Samsung Inc’s Venture Investment Corporation (Samsung Ventures) has made a strategic investment into Cloudant, a distributed database-as-a-service (DBaaS) specialist. On the surface, Samsung Ventures’ investment serves to accelerate Cloudant’s efforts in building ”global data distribution technologies and mobile application data management.”
The total amount invested was not disclosed, but Samasung was bullish on move and called Cloudant’s technology “especially critical for large enterprise businesses…[in managing] the proliferation of data to be created by, mobile devices, machine-to-machine technologies, and the ‘Internet of things’ in the future.”
Cloudant’s secret sauce for DBaaS allows the service to load, store and analyze data for app for developers and large Web-based or mobile applications. Cloudant CEO Derek Schottle was pleased at Samsung’s interest and said the investment would go into R&D “especially in the mobile technology platform.”
Is there a hidden agenda in Samsung’s seemingly innocuous investment? Highly likely.
Samsung’s most interesting moves are happening behind the scenes. Nearly a year ago, in April 2012, Samsung picked up Advanced Micro Devices talent, which subtly hinted at Samsung’s efforts to build more robust silicon, potentially even competing with Intel. Today, it seems more likely that Samsung’s efforts are focused on the mobile processor space, since this past January, Samsung claimed the top spot in semiconductor consumption, grabbing a sizable chunk of a $44.3 billion market it shares with Apple Inc.. This January also saw Samsung chewing away at Apple’s market share, with 7.9 million Galaxy devices shipped in Q4 2012 alone — a increase of 263 percent increase, giving Samsung just over 15 percent of total tablet market share.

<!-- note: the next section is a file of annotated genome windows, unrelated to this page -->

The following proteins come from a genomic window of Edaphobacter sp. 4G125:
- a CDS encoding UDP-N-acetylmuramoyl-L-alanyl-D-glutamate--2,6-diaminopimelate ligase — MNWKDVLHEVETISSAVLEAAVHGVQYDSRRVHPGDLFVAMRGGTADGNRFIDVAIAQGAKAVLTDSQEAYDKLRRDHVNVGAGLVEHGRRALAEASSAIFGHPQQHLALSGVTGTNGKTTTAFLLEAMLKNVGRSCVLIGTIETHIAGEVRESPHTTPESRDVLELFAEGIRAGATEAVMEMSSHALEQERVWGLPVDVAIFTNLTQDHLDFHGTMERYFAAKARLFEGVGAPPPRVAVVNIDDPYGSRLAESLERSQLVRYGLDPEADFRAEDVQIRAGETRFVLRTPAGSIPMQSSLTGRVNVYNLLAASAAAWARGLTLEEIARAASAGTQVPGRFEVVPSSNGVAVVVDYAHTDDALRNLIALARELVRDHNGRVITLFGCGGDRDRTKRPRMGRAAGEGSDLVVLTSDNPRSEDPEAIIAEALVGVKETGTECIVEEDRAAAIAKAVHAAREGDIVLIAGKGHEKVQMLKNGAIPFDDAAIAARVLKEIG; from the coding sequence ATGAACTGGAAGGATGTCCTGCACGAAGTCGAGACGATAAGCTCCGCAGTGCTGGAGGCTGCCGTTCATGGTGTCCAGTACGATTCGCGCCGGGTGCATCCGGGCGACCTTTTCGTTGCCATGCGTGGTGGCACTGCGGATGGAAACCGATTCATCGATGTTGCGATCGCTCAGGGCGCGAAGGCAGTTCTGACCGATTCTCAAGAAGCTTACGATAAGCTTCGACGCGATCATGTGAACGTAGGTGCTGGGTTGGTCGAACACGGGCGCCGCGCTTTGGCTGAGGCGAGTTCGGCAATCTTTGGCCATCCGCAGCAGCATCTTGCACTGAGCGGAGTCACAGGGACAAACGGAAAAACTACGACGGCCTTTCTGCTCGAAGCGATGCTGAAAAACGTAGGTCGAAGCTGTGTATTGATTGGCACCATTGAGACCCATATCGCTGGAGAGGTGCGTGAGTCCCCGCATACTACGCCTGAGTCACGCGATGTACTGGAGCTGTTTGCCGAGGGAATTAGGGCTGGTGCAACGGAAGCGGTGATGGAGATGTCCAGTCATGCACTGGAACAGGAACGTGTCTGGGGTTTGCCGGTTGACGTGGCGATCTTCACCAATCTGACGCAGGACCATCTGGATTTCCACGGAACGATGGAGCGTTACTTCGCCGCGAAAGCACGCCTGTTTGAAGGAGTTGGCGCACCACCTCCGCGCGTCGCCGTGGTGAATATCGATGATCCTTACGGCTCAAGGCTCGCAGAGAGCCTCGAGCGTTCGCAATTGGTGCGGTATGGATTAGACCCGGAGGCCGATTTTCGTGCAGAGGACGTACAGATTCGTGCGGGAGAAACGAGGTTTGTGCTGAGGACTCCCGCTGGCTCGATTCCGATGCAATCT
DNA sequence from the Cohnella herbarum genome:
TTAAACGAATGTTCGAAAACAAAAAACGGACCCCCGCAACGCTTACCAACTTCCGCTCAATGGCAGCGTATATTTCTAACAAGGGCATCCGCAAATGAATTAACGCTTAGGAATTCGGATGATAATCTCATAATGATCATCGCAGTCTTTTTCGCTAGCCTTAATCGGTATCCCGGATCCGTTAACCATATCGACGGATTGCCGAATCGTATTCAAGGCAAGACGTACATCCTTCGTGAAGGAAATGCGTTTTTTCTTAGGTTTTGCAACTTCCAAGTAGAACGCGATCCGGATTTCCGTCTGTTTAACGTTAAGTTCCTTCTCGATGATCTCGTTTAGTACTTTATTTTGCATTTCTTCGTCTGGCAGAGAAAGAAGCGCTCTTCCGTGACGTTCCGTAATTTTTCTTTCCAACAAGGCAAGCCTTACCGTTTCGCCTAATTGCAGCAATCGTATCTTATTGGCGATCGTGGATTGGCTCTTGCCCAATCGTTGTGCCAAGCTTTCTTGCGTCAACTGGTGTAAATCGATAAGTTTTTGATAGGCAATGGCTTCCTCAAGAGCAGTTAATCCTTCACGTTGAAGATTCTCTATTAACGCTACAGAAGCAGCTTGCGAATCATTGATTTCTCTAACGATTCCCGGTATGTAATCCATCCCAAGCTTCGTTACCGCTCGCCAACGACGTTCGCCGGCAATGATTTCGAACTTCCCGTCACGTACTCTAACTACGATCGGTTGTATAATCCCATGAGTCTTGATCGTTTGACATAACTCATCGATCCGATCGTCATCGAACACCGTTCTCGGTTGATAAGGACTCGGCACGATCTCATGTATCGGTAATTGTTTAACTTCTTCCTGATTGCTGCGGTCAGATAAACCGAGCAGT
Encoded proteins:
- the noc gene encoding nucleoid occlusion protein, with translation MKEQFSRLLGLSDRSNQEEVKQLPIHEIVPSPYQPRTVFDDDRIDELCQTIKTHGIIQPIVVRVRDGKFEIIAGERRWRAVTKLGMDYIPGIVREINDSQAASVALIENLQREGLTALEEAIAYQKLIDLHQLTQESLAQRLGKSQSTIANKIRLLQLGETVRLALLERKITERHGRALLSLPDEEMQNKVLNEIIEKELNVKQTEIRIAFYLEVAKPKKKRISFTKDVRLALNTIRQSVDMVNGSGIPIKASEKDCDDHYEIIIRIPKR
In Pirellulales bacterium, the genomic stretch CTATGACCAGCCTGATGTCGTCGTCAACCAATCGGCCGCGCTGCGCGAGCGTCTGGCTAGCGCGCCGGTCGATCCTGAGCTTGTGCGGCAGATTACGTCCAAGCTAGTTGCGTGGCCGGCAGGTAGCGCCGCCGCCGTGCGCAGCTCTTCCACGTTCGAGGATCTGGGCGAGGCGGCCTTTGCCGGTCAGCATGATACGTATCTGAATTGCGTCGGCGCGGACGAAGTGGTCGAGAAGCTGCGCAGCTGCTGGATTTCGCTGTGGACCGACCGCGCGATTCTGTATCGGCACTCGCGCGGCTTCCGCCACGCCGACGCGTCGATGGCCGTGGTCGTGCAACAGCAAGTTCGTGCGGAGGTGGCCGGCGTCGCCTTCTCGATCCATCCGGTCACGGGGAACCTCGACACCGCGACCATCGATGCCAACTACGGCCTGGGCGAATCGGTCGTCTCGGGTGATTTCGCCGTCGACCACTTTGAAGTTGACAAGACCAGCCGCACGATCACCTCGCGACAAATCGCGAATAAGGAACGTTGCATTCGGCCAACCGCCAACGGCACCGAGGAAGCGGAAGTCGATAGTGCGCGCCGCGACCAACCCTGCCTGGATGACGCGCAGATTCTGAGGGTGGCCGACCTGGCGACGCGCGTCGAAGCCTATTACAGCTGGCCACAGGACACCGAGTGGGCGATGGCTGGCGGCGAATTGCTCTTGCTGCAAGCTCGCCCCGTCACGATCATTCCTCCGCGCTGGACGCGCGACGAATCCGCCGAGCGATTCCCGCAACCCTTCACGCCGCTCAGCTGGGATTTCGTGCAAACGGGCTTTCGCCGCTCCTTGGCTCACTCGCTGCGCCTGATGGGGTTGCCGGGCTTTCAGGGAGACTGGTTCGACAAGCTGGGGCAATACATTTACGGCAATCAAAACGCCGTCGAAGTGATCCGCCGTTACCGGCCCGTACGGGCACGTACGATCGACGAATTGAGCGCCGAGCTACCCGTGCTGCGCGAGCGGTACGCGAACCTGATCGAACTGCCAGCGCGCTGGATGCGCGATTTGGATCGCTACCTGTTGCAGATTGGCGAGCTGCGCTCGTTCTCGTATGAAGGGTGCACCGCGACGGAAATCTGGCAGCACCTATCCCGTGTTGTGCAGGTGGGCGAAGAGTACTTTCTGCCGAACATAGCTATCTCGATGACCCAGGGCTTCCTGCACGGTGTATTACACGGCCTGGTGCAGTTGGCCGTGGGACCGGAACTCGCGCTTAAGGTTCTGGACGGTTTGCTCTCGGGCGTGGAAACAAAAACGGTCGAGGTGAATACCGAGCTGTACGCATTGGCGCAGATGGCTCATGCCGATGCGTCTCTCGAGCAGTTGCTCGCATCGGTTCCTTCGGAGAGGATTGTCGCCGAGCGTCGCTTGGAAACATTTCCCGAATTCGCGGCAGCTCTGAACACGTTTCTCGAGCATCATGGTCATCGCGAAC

Samsung has continued to target Apple with an ever-expanding line of Galaxy phones, and an advertising blitz to boot. But snazzy, snappy devices with larger-than-life screens cannot compete against Apple’s bread and butter — the vertically integrated software stack. There is no iCloud for Android and there is no ubiquitously integrated environment that links and backs-up user data for Galaxy devices — users are at the mercy of 3rd party solutions. For all of Android’s strengths and Samsung’s polish, it still lacking that much-needed glue.
But that may change. While the official release says Cloudant’s technology will target the enterprise space, it’s also perfectly suited for managing mobile device and syncing their sensitive application data, so consider the following: Samsung may bring an enterprise-level iCloud solution to the market, which is not unrealistic, since many of Samsung’s adverts focus on the business and security-ready aspect of its devices. More importantly, if Samsung rolls-out devices with mobile data syncing built-in, it could offset Apple’s edge in marketplace, both for business users and consumers alike. This battleground is critical, especially as Apple quietly upgrades devices for the business world.
Unless Samsung has some an innovative offering that will leapfrog the industry, emulating Apple’s model is its best bet in creating a product that can competes on a feature-for-feature level — and potentially — reclaim a niche market from Apple.
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